2 The procedure
2.1.1 Osteoid osteomas are benign, bone-forming tumours that occur most frequently in the legs, especially in the femur and tibia.
2.1.2 Almost all patients have pain as a result of the tumour. Other symptoms include growth disturbances, bony deformity, scoliosis and, if located within a joint, swelling, synovitis, restricted movement and contracture. This condition may regress spontaneously, but the resolution of symptoms is unpredictable and may take months or years.
2.1.3 Standard treatment initially focuses on pain management using non-steroidal anti-inflammatory drugs. Patients who continue to have pain or who experience other tumour-related complications are offered surgical excision. Surgery requires a hospital stay of several days and the patient cannot undertake weight-bearing activity for a substantial period of time. Aggressive resection carries the risk of postoperative fracture, infection and haematoma.
2.1.4 In recent years several minimally invasive techniques using imaging, such as percutaneous resection and radiofrequency ablation, have been introduced in patients with osteoid osteoma in order to achieve removal or destruction of the tumour without the subsequent morbidity of standard surgical treatment.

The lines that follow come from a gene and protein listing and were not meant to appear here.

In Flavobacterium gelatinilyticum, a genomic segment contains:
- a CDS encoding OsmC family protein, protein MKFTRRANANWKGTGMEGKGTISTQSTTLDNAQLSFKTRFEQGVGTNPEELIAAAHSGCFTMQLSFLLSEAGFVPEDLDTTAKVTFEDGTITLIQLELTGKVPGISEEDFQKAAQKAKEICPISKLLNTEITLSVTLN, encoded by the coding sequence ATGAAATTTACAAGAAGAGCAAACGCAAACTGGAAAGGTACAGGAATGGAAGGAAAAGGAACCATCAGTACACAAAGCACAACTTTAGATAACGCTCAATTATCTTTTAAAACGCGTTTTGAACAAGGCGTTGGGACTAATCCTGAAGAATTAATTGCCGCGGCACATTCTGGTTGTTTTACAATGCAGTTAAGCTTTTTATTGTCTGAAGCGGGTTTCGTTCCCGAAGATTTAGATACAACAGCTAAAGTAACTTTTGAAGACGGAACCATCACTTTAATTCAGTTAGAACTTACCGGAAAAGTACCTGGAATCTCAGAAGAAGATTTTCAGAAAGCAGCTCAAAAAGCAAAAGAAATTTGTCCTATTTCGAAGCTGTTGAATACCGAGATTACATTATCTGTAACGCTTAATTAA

2.2.1 In this procedure, the lesion is located using computed tomography (CT). Under general anaesthetic, an entry hole is created through the bone using a fine drill. A radiofrequency electrode probe is introduced into the centre of the osteoma and heated. The electrode is then removed and a CT scan is done later to assess the outcome of the procedure
2.3.1 Resolution of pain was the main outcome reported in the studies. In a case series of 97 consecutive patients with a mean follow up of 41 months, 76% (74/97) of patients reported a good response after one treatment session and 92% (89/97) reported a good response after one or two sessions. In the smaller studies, resolution of symptoms was reported by 82–95% of patients at final follow up. For more details, refer to the Sources of evidence section.
2.3.2 The Specialist Advisors considered that this was an established procedure with no concerns or uncertainties about its efficacy. One Advisor stated that the procedure was better than open surgery as there is less risk of recurrence.
2.4.1 Few complications were observed in the studies. Five out of 239 patients (2%) experienced complications, including three who experienced superficial burns. For more details, refer to the Sources of evidence section.
2.4.2 The Specialist Advisors noted transient pain as the most common complication of the procedure. Infection was also listed, but described as a rare adverse event. It was noted that if the tumour is in a difficult area, adjacent structures may be at risk from inappropriate positioning of the electrode, but Advisors commented that the procedure is still safer than surgery in similar situations.